Home Arts Roddy Doyle brings the spirit of Dublin to Concordia

Roddy Doyle brings the spirit of Dublin to Concordia

by The Concordian October 11, 2011

Doyle spoke to a packed room about infusing his personal life into his work. Photo by Ginga Takeshima.

While the world struggles to stave off recession and Ireland tries to strengthen a weak economy, author Roddy Doyle continues to remind the world of what has been the reality of the Dublin working class for the past three decades.
Doyle first emerged as a novelist writing with the voice of the working class when he published the books in the late 1980s and early 1990s that would become The Barrytown Trilogy. Last Friday, 24 years after the release of The Commitments, he stood in front of a full amphitheatre in the MB building on the occasion of the first Writers Read at Concordia series of the year and read from his latest release Bullfighting, a collection of short fiction published in April of this year.
Wearing a black velvet blazer paired with jeans and thin round glasses framing his face, Doyle read “Animals.” The story focuses on George, a father who, in order to please his children, purchases pet after pet as each one successively meets an unfortunate end. George reflects on those days as he sits in a bar watching his son, now 20, pour him a beer with the skill and precision of a heart surgeon. Out of a job and nearing retirement age, George looks back on a time when he was needed and could provide for his family.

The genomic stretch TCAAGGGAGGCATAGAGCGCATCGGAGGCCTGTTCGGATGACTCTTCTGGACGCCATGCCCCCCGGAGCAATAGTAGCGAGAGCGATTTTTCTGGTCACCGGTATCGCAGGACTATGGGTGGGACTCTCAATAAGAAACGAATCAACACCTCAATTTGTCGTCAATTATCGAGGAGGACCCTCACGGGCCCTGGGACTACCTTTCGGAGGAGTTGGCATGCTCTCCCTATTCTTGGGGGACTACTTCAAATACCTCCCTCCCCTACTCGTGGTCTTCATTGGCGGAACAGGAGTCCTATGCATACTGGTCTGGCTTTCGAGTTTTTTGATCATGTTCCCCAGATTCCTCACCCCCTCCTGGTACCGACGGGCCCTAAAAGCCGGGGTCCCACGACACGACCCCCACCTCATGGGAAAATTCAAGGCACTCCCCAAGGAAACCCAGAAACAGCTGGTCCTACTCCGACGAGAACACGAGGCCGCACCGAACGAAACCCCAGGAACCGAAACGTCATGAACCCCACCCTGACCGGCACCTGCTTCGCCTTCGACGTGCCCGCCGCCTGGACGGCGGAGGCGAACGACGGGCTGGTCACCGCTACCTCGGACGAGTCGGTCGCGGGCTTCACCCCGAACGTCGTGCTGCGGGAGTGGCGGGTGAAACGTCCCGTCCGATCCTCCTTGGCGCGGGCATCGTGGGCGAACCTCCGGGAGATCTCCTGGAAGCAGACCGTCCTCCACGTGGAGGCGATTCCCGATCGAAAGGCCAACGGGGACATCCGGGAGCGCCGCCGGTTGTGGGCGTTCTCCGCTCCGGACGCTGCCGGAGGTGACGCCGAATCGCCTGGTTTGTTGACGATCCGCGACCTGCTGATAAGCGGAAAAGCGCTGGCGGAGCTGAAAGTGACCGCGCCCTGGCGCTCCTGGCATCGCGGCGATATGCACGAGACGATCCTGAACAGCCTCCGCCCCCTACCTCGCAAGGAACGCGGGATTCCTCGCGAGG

The story went over well with the audience, eliciting periodic bursts of laughter as Doyle delivered lines in a deadpan Irish lilt.
Having drawn on the working class experience in Ireland for his novels and short fiction since the 1980s, Doyle was careful to make a distinction between pre-Celtic Tiger life and present day life in Ireland.
“Back then, we didn’t use the word recession because it seemed like normal life in Ireland – then this money arrived, and this wealth,” Doyle explained. “For most people I think the Celtic Tiger [meant] having a bit of extra money in their pockets, less anxiety, a bigger and a fuller fridge. And that’s gone, or seems to be gone, but my job is basically to make sure that we don’t slip into that lazy thinking of ‘Oh, it’s back to 1990,’ because it’s not. The circumstances are very different.”
Born in Dublin in 1958, the Doyle grew up in Kilbarrack, on the Northside of the city. It was in the 1980s, while he was working as a teacher, that he began writing what would become the Barrytown books.
Since then, he has written ten works of adult fiction and two collections of short fiction, seen the Barrytown books adapted for the big screen, won the Man Booker Prize (in 1993, for Paddy Clarke Ha Ha Ha), and established a creative writing centre in Dublin.
It is unsurprising that Doyle should draw on his personal experience in his creative process, but explained that he maintains his distance between his personal life and his characters when writing.
“It’s very important that when I’m writing it’s about words. It’s not about trying to capture my life and the fact that to a degree the story ’Animals’ was inspired by me looking back on my life as a father,” he said. “That may be the spark but it is very quickly irrelevant. It’s all about the words. So there’s a coldness about it, and quite rightly a detachment to it.”

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